I can appreciate her desire to try a new direction to her work. But why in a foreign language, one she scarcely knew before she moved to Rome? In Other Words was a best seller in Italy and at the time of this writing has moved into the top fifteen on the New York Times Hardcover best seller list.

Last September Lahiri returned to this country as a professor of creative writing at Princeton. She was reluctant to leave Rome and worries now that she won’t be able to maintain her fluency in Italian and newfound identity. One wonders if In Other Words is the first or the last of her work in Italian? While in Italy she wrote,

“I’ve uprooted myself not only from a physical place but also from a linguistic place. This double uprooting is artistic freedom, and it’s dizzying. Once you taste that you can’t give it up.”


Stefanie said...

So fascinating. What is really curious though is why she used a translator for the English version? Why didn't she translate it herself? Does she say by chance?

Richard Katzev said...

If I am correct, Lahiri said she wanted to keep her pledge not to read or write in English while in Italy. Translating the book to English from Italian would have broken that pledge. I think she also knew that translating her work in Italian would have created a far more sophisticated book than the one she wrote in Italian. She may have answered your question in the book or in one of her many interviews, but I don't recall just where. Read the book and find out.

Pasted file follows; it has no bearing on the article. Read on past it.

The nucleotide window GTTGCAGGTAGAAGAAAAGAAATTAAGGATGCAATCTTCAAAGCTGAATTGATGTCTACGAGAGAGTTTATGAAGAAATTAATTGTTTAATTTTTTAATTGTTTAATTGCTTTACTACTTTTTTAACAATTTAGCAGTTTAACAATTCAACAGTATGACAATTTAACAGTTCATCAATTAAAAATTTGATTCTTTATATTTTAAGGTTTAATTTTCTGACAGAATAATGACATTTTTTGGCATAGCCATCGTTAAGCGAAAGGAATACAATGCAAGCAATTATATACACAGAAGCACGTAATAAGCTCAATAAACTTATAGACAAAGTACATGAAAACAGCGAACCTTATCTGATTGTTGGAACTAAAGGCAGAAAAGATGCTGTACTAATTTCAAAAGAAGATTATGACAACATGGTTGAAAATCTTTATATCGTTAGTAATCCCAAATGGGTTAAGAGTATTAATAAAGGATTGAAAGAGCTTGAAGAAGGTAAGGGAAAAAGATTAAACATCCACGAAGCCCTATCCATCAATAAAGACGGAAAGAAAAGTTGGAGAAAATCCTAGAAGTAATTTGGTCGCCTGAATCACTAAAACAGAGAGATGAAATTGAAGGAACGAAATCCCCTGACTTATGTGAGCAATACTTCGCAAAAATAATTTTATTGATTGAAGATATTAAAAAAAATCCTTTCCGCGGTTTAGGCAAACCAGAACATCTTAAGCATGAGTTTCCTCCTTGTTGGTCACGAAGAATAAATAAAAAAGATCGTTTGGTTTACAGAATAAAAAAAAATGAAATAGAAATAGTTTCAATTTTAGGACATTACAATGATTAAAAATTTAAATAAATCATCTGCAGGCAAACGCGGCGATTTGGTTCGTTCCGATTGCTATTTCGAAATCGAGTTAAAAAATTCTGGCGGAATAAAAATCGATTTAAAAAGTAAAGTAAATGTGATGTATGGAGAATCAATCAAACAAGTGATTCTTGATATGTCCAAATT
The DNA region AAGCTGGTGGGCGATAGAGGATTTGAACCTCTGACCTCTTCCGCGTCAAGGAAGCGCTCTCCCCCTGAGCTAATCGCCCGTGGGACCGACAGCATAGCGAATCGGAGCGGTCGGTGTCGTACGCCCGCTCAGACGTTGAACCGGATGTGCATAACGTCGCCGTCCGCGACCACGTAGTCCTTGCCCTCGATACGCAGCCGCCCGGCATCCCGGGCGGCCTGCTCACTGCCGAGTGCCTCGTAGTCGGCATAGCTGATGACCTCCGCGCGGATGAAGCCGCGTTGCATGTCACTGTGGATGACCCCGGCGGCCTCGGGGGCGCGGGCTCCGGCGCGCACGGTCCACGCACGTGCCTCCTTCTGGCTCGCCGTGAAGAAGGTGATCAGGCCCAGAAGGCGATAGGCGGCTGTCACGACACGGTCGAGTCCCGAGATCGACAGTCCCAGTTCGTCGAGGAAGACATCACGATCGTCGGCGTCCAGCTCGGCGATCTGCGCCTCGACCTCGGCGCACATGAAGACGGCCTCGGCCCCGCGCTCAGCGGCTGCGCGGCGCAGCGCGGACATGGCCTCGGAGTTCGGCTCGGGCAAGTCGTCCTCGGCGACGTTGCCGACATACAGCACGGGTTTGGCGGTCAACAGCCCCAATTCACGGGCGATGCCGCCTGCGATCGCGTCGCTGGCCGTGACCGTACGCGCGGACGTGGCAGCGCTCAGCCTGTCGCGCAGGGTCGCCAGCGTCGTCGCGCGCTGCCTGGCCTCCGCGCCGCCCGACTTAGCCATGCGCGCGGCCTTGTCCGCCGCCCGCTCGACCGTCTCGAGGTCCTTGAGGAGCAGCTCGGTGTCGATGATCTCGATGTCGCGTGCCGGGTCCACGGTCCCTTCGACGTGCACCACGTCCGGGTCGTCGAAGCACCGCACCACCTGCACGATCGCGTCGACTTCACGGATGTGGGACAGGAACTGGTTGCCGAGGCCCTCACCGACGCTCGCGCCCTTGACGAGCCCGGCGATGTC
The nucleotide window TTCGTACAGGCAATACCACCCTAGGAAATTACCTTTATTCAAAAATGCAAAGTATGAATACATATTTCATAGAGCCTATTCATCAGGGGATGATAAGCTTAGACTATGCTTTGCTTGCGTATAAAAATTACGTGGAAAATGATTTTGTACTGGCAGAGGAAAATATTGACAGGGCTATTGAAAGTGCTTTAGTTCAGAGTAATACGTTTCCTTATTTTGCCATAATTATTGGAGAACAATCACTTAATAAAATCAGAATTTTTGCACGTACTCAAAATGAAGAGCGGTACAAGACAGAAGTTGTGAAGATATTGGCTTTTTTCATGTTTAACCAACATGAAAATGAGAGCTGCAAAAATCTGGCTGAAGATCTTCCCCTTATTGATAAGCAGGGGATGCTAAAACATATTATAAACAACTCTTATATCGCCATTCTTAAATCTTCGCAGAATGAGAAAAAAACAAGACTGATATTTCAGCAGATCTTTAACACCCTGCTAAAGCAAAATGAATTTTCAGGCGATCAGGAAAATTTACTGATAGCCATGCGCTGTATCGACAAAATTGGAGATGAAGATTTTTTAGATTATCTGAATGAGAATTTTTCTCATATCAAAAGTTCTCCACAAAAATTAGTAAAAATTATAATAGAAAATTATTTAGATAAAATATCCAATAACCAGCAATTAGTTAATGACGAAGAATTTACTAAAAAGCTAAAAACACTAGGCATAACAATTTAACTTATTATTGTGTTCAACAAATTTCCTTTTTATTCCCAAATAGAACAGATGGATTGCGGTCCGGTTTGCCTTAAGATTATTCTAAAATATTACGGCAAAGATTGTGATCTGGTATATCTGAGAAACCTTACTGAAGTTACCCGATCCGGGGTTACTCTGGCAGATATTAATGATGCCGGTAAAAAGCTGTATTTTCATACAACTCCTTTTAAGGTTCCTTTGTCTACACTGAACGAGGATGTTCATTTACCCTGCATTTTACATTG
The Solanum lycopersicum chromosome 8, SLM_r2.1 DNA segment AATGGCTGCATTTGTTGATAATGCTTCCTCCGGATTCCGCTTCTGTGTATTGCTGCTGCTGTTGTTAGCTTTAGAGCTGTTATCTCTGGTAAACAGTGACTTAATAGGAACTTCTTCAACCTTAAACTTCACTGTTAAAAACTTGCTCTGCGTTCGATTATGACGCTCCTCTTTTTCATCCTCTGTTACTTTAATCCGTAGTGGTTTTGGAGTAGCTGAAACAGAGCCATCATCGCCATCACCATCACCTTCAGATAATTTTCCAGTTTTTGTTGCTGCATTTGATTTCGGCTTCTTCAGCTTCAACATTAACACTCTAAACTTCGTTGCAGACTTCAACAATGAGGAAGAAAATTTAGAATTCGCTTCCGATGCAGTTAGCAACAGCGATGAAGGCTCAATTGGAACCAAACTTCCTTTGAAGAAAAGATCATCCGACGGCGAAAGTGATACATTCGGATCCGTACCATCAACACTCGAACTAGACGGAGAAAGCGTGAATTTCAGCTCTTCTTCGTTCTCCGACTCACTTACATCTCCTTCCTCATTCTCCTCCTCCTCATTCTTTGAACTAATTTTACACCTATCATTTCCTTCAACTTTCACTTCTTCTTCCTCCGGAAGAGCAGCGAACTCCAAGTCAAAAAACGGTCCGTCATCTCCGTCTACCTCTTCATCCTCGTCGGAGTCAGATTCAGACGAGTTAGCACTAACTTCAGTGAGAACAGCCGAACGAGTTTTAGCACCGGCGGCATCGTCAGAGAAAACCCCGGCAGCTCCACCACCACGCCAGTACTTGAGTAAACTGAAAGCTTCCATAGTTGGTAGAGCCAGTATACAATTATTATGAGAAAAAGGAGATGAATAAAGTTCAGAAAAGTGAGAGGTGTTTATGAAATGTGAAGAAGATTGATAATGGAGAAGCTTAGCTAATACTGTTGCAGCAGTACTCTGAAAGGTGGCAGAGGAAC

Dom said...

You state that “When most Italians talk, they also gesture vigorously with their hands, as if they were conducting an orchestra.”

This causes me to wonder, do Italians gesture more vigorously with their hands" than other nationalities or cultures?

If so, I wonder why?

I also wonder if over the course of Italians history the extent or nature of that gesturing has changed and, if so, how and why?

As you can see, your blog article has stimulated a lot of thoughts for me to contemplate!

Richard Katzev said...

Dom: Of course, I was making a gross generalization about the way Italians talk. And equally, of course, I have no idea if they gesture more than other cultures. And just as much, of course, I've only seen Italians in public settings. I've also seen some Americans gesture quite a bit when they speak. (It might be interesting as a first step to compare European cultures--French, Germans, British, Italian, etc. on this dimension.) Your second question is impossible for me to answer; maybe a historian might be able to develop a method to answer it. I appreciate your questions and am glad they have given you something more to think about. Richard

Dom said...


I appreciate your effort to answer my questions. I had not intended the questions to be submissions for you to answer, although of course your answers are always helpful. I intended the questions merely to indicate the types of thoughts that your blog post raised in my mind. Articles that stimulate thought, as your articles always do, are the ones that I enjoy reading the most.


Richard Katzev said...

I understand. Nevertheless, they did also stimulate my own thinking. That's what it's all about.